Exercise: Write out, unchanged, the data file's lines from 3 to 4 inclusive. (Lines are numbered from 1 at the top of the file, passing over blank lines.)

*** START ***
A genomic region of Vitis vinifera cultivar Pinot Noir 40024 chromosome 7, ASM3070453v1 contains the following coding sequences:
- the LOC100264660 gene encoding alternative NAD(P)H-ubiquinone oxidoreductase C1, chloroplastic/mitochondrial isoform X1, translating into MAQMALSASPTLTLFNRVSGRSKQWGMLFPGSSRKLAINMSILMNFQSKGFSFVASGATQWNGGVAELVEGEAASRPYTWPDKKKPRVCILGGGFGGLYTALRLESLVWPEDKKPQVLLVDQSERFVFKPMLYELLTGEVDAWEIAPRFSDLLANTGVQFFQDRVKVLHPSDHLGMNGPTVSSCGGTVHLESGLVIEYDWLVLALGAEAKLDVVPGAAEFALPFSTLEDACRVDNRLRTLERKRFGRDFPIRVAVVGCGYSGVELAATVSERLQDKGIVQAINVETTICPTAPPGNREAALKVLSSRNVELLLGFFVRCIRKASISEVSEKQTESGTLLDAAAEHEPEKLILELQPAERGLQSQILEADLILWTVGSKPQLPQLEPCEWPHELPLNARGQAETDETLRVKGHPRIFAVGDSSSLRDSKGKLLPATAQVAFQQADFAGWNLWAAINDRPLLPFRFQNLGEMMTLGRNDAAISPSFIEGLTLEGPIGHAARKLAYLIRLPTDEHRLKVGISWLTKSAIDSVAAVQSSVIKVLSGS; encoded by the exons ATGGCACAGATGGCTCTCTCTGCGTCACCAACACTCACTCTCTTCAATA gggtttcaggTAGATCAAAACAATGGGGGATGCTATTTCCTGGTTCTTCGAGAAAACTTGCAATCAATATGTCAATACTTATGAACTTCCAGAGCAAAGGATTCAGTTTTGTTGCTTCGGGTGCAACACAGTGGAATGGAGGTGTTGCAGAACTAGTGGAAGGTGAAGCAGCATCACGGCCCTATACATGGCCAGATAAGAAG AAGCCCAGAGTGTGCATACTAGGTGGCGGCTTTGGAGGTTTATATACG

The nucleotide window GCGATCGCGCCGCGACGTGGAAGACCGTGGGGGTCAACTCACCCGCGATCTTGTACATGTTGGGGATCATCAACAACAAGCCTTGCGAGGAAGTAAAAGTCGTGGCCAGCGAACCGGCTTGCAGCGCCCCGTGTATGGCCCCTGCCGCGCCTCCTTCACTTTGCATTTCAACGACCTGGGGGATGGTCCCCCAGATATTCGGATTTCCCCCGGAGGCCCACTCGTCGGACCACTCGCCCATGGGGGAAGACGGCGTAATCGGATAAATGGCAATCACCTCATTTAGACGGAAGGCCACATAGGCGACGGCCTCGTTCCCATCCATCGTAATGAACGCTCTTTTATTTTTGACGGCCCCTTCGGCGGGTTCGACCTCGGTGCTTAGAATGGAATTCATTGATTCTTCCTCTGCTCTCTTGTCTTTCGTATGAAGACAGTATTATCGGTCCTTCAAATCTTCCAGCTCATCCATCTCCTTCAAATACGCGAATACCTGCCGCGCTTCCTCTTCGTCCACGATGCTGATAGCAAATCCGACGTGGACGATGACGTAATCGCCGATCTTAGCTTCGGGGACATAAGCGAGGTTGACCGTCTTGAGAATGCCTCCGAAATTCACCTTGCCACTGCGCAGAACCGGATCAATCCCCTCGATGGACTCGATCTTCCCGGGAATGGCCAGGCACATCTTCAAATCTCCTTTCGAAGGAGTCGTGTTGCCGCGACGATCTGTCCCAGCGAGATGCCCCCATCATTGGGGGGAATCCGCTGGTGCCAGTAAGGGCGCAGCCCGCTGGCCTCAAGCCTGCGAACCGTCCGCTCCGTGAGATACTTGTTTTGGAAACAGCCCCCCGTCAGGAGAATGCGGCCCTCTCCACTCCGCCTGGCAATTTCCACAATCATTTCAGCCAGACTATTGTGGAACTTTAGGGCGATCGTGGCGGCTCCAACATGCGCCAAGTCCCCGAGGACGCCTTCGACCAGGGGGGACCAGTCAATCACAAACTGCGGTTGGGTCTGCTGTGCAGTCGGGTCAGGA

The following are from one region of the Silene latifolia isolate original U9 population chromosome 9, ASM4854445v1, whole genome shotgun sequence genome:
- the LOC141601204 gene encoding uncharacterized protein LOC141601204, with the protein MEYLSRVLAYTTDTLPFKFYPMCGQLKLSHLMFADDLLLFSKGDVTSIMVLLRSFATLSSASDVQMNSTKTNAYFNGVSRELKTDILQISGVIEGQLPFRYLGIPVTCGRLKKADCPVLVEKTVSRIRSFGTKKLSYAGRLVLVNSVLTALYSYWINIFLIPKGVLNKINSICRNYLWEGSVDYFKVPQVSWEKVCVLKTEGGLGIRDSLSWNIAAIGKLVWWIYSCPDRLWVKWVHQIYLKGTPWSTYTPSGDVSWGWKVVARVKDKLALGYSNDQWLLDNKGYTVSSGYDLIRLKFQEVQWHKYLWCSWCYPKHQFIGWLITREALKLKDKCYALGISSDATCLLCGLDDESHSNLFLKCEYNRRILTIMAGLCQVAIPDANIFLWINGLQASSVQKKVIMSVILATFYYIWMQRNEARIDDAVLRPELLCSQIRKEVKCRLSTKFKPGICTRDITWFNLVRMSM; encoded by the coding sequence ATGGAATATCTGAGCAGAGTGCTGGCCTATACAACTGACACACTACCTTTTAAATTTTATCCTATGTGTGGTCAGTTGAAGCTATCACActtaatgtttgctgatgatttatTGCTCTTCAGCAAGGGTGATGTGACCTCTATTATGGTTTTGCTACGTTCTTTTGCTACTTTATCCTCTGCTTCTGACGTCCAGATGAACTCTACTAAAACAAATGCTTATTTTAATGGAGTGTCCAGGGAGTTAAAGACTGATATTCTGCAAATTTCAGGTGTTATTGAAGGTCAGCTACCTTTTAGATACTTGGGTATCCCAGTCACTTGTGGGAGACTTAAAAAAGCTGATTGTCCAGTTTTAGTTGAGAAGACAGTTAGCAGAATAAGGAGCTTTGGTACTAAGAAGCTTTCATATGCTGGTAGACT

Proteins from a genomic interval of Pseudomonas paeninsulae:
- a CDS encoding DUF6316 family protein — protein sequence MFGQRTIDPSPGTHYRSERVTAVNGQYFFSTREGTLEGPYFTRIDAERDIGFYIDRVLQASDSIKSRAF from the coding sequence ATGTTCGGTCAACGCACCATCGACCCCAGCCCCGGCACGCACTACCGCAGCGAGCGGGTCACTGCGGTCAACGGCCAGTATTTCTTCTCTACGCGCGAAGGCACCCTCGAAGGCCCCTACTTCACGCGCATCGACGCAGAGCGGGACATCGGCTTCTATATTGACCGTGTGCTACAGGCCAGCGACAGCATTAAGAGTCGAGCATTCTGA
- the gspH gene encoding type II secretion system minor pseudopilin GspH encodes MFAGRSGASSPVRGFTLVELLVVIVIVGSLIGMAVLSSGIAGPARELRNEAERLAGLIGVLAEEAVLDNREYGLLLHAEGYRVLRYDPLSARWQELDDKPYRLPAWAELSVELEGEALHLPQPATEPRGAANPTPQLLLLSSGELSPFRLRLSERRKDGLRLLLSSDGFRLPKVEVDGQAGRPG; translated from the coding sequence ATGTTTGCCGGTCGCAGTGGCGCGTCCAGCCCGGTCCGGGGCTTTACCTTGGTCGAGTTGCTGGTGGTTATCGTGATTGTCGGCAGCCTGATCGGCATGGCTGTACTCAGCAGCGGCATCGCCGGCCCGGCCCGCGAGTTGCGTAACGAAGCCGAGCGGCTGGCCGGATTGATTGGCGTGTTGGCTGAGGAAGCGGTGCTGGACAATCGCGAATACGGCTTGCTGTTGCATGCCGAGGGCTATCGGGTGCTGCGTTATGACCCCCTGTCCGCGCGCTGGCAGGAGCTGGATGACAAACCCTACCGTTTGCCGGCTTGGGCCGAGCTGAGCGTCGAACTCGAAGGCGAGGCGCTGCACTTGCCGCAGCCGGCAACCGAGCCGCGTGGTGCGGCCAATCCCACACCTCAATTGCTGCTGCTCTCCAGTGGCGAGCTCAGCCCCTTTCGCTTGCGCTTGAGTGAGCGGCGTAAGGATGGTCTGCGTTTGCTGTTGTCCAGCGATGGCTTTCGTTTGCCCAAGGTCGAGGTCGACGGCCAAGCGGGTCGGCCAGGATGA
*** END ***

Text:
The nucleotide window GCGATCGCGCCGCGACGTGGAAGACCGTGGGGGTCAACTCACCCGCGATCTTGTACATGTTGGGGATCATCAACAACAAGCCTTGCGAGGAAGTAAAAGTCGTGGCCAGCGAACCGGCTTGCAGCGCCCCGTGTATGGCCCCTGCCGCGCCTCCTTCACTTTGCATTTCAACGACCTGGGGGATGGTCCCCCAGATATTCGGATTTCCCCCGGAGGCCCACTCGTCGGACCACTCGCCCATGGGGGAAGACGGCGTAATCGGATAAATGGCAATCACCTCATTTAGACGGAAGGCCACATAGGCGACGGCCTCGTTCCCATCCATCGTAATGAACGCTCTTTTATTTTTGACGGCCCCTTCGGCGGGTTCGACCTCGGTGCTTAGAATGGAATTCATTGATTCTTCCTCTGCTCTCTTGTCTTTCGTATGAAGACAGTATTATCGGTCCTTCAAATCTTCCAGCTCATCCATCTCCTTCAAATACGCGAATACCTGCCGCGCTTCCTCTTCGTCCACGATGCTGATAGCAAATCCGACGTGGACGATGACGTAATCGCCGATCTTAGCTTCGGGGACATAAGCGAGGTTGACCGTCTTGAGAATGCCTCCGAAATTCACCTTGCCACTGCGCAGAACCGGATCAATCCCCTCGATGGACTCGATCTTCCCGGGAATGGCCAGGCACATCTTCAAATCTCCTTTCGAAGGAGTCGTGTTGCCGCGACGATCTGTCCCAGCGAGATGCCCCCATCATTGGGGGGAATCCGCTGGTGCCAGTAAGGGCGCAGCCCGCTGGCCTCAAGCCTGCGAACCGTCCGCTCCGTGAGATACTTGTTTTGGAAACAGCCCCCCGTCAGGAGAATGCGGCCCTCTCCACTCCGCCTGGCAATTTCCACAATCATTTCAGCCAGACTATTGTGGAACTTTAGGGCGATCGTGGCGGCTCCAACATGCGCCAAGTCCCCGAGGACGCCTTCGACCAGGGGGGACCAGTCAATCACAAACTGCGGTTGGGTCTGCTGTGCAGTCGGGTCAGGA

The following are from one region of the Silene latifolia isolate original U9 population chromosome 9, ASM4854445v1, whole genome shotgun sequence genome: